Beware of Scholarship and financial aid scams! The Federal Trade Commission reports on scholarship scams: http://www.ftc.gov/bcp/menus/consumer/education/scholarships.shtm and with this list, you can spot other scams. There are a few details these scams have in common:
Seminars: Students and parents are invited to seminars for high-pressure sales tactics which amp up the fear and confusion about simple application processes. Some of the common titles or keywords used by scammers include official sounding names such as “Federal,” “National,” “Foundation,” and “Administration.” These seminars are often done by insurance and financial service providers as a way to pitch their products. The truth about scholarships is that the best results come to those who do the work—and the work really isn’t that hard. Many students panic about their writing skills without realizing that most scholarships focus more on content than composition.
Too much information: You have to give a lot of information when applying to anything—but some requests are really going too far. They do need your contact information, but it’s typically a scam if they ask for:
- Social Security Number
- Mother’s maiden name
- Your place of birth (and anything else that may be a common website challenge question/answer)
Paid service: Application fees and other fees (or a request for your credit card number/bank account number) to “hold your spot” are not part of a legitimate scholarship. Scholarships exist to give you money—not to take it from you! Other scam fees include disbursement fees, processing fees, and taxes. Another common trait of paid services…
Guarantees: Any service that guarantees an award is almost always a guarantee that it’s a scam! No one can predict who will apply, what their qualifications are, and who will be selected.
The ONLY source for information: They don’t have access to special information that isn’t already available for free. Special access to unclaimed money is another common claim—of course there are unclaimed millions from year to year. There are many unusual scholarships that are so odd that no one is eligible due to the stringent requirements.
We’ll do all the work: A scholarship application requires information that you would need to give to someone else who would write the essay or complete the forms. Why not do it yourself? Such services make the application process sound like it’s more difficult than it really is. It’s hardly any more difficult than giving the information to someone else to do the application for you. Also, if you receive a scholarship but prove to be unworthy in any way, the scholarship will be revoked and you will owe any amounts you’ve used.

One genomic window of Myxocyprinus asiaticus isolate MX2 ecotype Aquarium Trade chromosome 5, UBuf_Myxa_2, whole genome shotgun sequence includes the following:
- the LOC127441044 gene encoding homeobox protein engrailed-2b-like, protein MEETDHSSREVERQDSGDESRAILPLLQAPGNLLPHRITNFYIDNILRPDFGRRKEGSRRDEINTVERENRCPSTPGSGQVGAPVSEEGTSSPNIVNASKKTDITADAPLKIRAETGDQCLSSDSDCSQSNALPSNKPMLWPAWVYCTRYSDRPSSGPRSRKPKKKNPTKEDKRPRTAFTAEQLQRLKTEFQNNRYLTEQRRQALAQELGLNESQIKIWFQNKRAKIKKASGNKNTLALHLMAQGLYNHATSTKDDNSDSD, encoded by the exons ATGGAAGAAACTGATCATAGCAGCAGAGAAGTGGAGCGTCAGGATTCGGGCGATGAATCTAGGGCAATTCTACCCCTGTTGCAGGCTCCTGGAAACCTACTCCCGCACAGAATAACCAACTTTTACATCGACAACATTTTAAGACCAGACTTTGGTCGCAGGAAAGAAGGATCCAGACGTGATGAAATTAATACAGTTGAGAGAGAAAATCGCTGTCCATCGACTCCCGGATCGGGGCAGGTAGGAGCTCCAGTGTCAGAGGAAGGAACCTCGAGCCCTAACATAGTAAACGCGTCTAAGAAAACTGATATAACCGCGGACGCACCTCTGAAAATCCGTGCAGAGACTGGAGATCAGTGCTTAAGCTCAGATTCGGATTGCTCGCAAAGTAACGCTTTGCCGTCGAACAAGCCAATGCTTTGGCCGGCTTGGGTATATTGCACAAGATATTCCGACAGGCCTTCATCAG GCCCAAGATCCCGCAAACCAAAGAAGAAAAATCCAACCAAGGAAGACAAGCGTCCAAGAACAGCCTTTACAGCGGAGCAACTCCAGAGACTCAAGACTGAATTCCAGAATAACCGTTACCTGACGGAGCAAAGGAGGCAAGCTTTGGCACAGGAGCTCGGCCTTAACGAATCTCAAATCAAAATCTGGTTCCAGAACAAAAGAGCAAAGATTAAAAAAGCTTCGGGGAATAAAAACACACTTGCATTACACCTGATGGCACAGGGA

Congratulations!: “You’ve been selected by a National Foundation…” Scammers contact you to let you know you’ve won a scholarship for which you never applied. Gaining your trust inevitably leads back to getting access to your bank account or taking personal information which can be used to steal your identity.
Scholarships are awarded on a yearly basis. It’s important to be self-sufficient because the whole process starts again the next year.
Scams are found in other services in financial aid. FAFSA (Free Application for Federal Student Aid) preparation services exist—and they receive numerous complaints! The preparation services scare parents into thinking the FAFSA is too complicated. When all the information is gathered ahead of time, it’s just a matter of data entry. Most preparation services charge about $100 per year/per student. (The operative word in FAFSA’s title is “free!”) When parents find out how easy the FAFSA really is, they usually become rather upset to find they’ve been swindled. Also, if you fill out the FAFSA online, it keeps your previous information. Then, you just have to change anything that’s changed from the previous year. With multiple children, you can save a lot of time and money. Another issue with FAFSA preparation services—do you really want to hand over so much information? (Scams with CSS PROFILE forms are rare—but it’s in your best interest to complete it yourself, if required.)
As part of Career Prep Academy’s service, students develop and learn about their strengths, skills, and goals. “Scary” steps such as selecting a college and major course of study as well as applying for scholarships are made easier. When a student knows him/herself well and is confident with their abilities, they can write more convincingly about why they are worthy of a scholarship. To get the edge, call Career Prep Academy at 317-641-4677 to schedule a consultation.